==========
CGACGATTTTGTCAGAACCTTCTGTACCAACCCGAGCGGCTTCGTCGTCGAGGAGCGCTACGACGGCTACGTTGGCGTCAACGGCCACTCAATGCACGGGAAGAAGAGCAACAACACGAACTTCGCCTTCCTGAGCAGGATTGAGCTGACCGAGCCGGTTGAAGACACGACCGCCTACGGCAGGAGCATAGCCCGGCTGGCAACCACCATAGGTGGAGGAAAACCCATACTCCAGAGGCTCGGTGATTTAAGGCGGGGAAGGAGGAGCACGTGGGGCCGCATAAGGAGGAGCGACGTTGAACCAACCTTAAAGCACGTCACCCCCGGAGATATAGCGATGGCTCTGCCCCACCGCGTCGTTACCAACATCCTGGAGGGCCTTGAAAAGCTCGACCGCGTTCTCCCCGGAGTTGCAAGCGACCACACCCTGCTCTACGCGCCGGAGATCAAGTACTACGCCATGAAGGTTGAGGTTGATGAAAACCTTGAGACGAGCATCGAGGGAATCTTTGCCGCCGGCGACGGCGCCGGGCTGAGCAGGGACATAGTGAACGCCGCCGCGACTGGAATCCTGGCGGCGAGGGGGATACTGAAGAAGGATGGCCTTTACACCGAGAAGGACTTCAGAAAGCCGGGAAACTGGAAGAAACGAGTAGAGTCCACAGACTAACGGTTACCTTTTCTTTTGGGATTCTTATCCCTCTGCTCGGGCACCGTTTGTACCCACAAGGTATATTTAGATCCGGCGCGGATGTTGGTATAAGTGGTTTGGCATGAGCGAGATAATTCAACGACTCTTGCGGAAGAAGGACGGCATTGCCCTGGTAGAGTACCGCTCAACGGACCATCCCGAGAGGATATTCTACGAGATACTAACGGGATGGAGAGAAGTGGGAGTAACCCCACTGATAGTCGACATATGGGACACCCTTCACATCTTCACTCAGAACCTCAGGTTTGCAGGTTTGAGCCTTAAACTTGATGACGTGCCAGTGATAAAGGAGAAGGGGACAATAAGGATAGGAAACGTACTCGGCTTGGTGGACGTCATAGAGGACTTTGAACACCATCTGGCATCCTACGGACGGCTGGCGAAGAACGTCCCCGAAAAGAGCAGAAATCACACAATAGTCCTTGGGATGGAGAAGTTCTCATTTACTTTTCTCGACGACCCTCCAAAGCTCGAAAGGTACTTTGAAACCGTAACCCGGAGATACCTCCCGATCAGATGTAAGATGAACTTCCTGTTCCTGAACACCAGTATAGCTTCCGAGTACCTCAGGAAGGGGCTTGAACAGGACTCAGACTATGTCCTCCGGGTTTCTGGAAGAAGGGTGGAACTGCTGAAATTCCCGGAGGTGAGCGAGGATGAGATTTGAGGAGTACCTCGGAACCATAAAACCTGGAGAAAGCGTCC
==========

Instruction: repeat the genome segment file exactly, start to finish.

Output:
CGACGATTTTGTCAGAACCTTCTGTACCAACCCGAGCGGCTTCGTCGTCGAGGAGCGCTACGACGGCTACGTTGGCGTCAACGGCCACTCAATGCACGGGAAGAAGAGCAACAACACGAACTTCGCCTTCCTGAGCAGGATTGAGCTGACCGAGCCGGTTGAAGACACGACCGCCTACGGCAGGAGCATAGCCCGGCTGGCAACCACCATAGGTGGAGGAAAACCCATACTCCAGAGGCTCGGTGATTTAAGGCGGGGAAGGAGGAGCACGTGGGGCCGCATAAGGAGGAGCGACGTTGAACCAACCTTAAAGCACGTCACCCCCGGAGATATAGCGATGGCTCTGCCCCACCGCGTCGTTACCAACATCCTGGAGGGCCTTGAAAAGCTCGACCGCGTTCTCCCCGGAGTTGCAAGCGACCACACCCTGCTCTACGCGCCGGAGATCAAGTACTACGCCATGAAGGTTGAGGTTGATGAAAACCTTGAGACGAGCATCGAGGGAATCTTTGCCGCCGGCGACGGCGCCGGGCTGAGCAGGGACATAGTGAACGCCGCCGCGACTGGAATCCTGGCGGCGAGGGGGATACTGAAGAAGGATGGCCTTTACACCGAGAAGGACTTCAGAAAGCCGGGAAACTGGAAGAAACGAGTAGAGTCCACAGACTAACGGTTACCTTTTCTTTTGGGATTCTTATCCCTCTGCTCGGGCACCGTTTGTACCCACAAGGTATATTTAGATCCGGCGCGGATGTTGGTATAAGTGGTTTGGCATGAGCGAGATAATTCAACGACTCTTGCGGAAGAAGGACGGCATTGCCCTGGTAGAGTACCGCTCAACGGACCATCCCGAGAGGATATTCTACGAGATACTAACGGGATGGAGAGAAGTGGGAGTAACCCCACTGATAGTCGACATATGGGACACCCTTCACATCTTCACTCAGAACCTCAGGTTTGCAGGTTTGAGCCTTAAACTTGATGACGTGCCAGTGATAAAGGAGAAGGGGACAATAAGGATAGGAAACGTACTCGGCTTGGTGGACGTCATAGAGGACTTTGAACACCATCTGGCATCCTACGGACGGCTGGCGAAGAACGTCCCCGAAAAGAGCAGAAATCACACAATAGTCCTTGGGATGGAGAAGTTCTCATTTACTTTTCTCGACGACCCTCCAAAGCTCGAAAGGTACTTTGAAACCGTAACCCGGAGATACCTCCCGATCAGATGTAAGATGAACTTCCTGTTCCTGAACACCAGTATAGCTTCCGAGTACCTCAGGAAGGGGCTTGAACAGGACTCAGACTATGTCCTCCGGGTTTCTGGAAGAAGGGTGGAACTGCTGAAATTCCCGGAGGTGAGCGAGGATGAGATTTGAGGAGTACCTCGGAACCATAAAACCTGGAGAAAGCGTCC